Big gains made so far but big challenges ahead with lots to lobby for.

Mark Schofield, Lincolnshire Wildlife Trust

Coinciding with The Bee Summit  was the launch of a new book, A Field Guide to the Bees of Great Britain and Ireland by Steven Falk, illustrated by Richard Lewington.

A superb book, and the authors' websites are worth a visit too:

Here's a film of one our solitary bee species, a male Wool Carder Bee (Anthidium manicatum) patrolling his patch of Marsh woundwort....and some rare footage of a female carding the wool inside a nest that has been exposed.  YouTube

DEFRA Budget Cuts

Following Monday’s announcement regarding severe cuts across DEFRA, the RSPB and The Wildlife Trusts have come together to highlight what it could mean for the environment

Stephen Trotter, The Wildlife Trusts’ Director, England, said: ‘Even before yesterday’s announcement, the Government was only investing a tiny proportion of our national income in environmental stewardship and the restoration of wildlife habitats – its already far below the levels that we need. It will now be reduced to such low levels that there are real question marks over whether the Government can continue to deliver its most basic functions and responsibilities for the natural environment. When everything we depend on comes from the natural world this makes no sense for the economy and it makes no sense for the health and wellbeing of our society.

The UK has been running up a massive environmental deficit over recent decades and which future generations will have to pay off. These cuts are a false economy and will undermine and jeopardise the future growth and development of the economy. I fear this is a missed opportunity for Government to start paying off the environmental debt that we’re leaving to our children and grand children. We are now faced with the extremely worrying prospect that Government no longer has the ecological literacy or functionality that society needs if we are to build a genuinely sustainable future.‘.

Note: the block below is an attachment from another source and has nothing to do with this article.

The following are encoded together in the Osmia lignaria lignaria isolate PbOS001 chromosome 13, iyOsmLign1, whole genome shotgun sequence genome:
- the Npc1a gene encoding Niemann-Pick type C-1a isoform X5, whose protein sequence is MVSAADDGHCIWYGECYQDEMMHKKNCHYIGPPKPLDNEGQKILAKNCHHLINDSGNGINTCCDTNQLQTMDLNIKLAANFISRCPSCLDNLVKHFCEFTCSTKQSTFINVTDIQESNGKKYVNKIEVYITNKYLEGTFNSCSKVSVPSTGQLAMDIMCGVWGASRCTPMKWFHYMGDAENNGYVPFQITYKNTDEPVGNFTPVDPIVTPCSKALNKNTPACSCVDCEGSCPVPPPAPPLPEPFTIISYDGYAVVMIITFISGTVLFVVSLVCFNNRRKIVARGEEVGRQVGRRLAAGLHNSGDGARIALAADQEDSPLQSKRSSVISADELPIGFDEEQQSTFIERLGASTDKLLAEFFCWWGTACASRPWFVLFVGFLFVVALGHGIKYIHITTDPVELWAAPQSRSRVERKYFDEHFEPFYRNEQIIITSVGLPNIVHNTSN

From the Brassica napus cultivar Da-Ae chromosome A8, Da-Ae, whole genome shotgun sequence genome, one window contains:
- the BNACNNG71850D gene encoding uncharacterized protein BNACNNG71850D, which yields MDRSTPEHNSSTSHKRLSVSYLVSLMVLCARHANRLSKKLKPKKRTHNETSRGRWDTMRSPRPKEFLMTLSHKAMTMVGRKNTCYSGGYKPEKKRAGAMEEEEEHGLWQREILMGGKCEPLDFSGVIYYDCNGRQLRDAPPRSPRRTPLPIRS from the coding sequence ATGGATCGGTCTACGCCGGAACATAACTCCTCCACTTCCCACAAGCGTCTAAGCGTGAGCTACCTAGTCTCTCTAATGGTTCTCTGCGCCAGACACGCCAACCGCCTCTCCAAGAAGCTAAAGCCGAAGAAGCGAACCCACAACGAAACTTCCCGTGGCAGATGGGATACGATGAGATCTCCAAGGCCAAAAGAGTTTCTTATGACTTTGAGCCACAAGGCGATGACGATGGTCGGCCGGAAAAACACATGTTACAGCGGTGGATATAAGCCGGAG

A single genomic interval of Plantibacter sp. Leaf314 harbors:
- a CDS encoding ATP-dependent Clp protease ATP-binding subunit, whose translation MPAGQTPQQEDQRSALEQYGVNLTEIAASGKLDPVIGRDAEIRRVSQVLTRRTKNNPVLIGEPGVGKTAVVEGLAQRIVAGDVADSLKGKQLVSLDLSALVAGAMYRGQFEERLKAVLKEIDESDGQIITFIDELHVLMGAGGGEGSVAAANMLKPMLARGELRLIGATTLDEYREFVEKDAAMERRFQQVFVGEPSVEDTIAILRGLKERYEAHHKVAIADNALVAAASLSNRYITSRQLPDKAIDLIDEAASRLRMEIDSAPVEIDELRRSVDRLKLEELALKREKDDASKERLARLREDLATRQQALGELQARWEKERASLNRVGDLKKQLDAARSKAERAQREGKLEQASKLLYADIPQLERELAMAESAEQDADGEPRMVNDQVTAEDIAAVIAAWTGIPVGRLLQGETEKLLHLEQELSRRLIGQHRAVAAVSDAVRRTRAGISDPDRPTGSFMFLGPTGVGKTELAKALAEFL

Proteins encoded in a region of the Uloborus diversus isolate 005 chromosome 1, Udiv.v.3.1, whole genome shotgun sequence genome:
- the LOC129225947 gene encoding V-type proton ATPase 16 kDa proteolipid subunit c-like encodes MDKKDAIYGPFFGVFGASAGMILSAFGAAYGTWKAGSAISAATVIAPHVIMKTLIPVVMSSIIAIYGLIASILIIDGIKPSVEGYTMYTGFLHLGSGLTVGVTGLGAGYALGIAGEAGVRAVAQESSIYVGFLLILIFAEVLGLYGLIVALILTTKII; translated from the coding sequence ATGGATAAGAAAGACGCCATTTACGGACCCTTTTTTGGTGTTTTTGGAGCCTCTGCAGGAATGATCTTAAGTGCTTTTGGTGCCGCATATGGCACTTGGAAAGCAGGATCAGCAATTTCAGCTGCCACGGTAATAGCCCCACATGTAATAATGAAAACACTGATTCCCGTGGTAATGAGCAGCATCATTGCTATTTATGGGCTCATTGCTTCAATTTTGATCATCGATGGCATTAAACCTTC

Read more at Wildlife Trusts News.
and Mark Avery's blog.


Rick Hill has taken on the responsibility for looking after Muckton Wood where the pond has been neglected over the past few years. Rick hopes to restore the pond to its former glory. After the two November sessions he will assess the situation and possibly plan further work early in 2016.
Rick would welcome some help with the pond clearing from 0930 to 1130 hrs on the two Sundays in November. You need your wellies but tools and gloves will be provided.
Call Rick Hill on 01507 601123 / 07981 227284 if you are interested in helping.

Many thanks to those of you who supported the Information Coffee Morning last month. The raffle raised over £100 and £289 worth of LWT goods were sold.

Members of the LAG committee are investigating the possibility of setting up a Wildlife Watch Group for children in the area. To do this a leader is required. A typical Wildlife Watch leader is someone who enjoys working with children, who is enthusiastic and is concerned about wildlife and the environment, and who enjoys being out of doors. No specialist knowledge is required.Such a person may not yet be a LWT member so please spread the word. Both the LWT and nearby Watch leaders will give support and training for the role.
For more information contact Avril Huke on

At 1100 hrs on 2 November I was sweeping up leaves in my garden in Louth when I heard the honking of geese. I looked to the east and saw tiny specks in the sky that continued to fly south for the next two minutes. These were skeins of Pink-footed geese on their way to overwinter in the Wash. A spectacular sight on our own doorstep. Who needs Autumnwatch!? I have also seen Redwings on the berries in the trees by the side of the Charles Street tennis court.
Are these harbingers of a hard winter? Please let me know of any similar sightings.

Best wishes
Ray Woodcock Chairman Louth Area Group LWT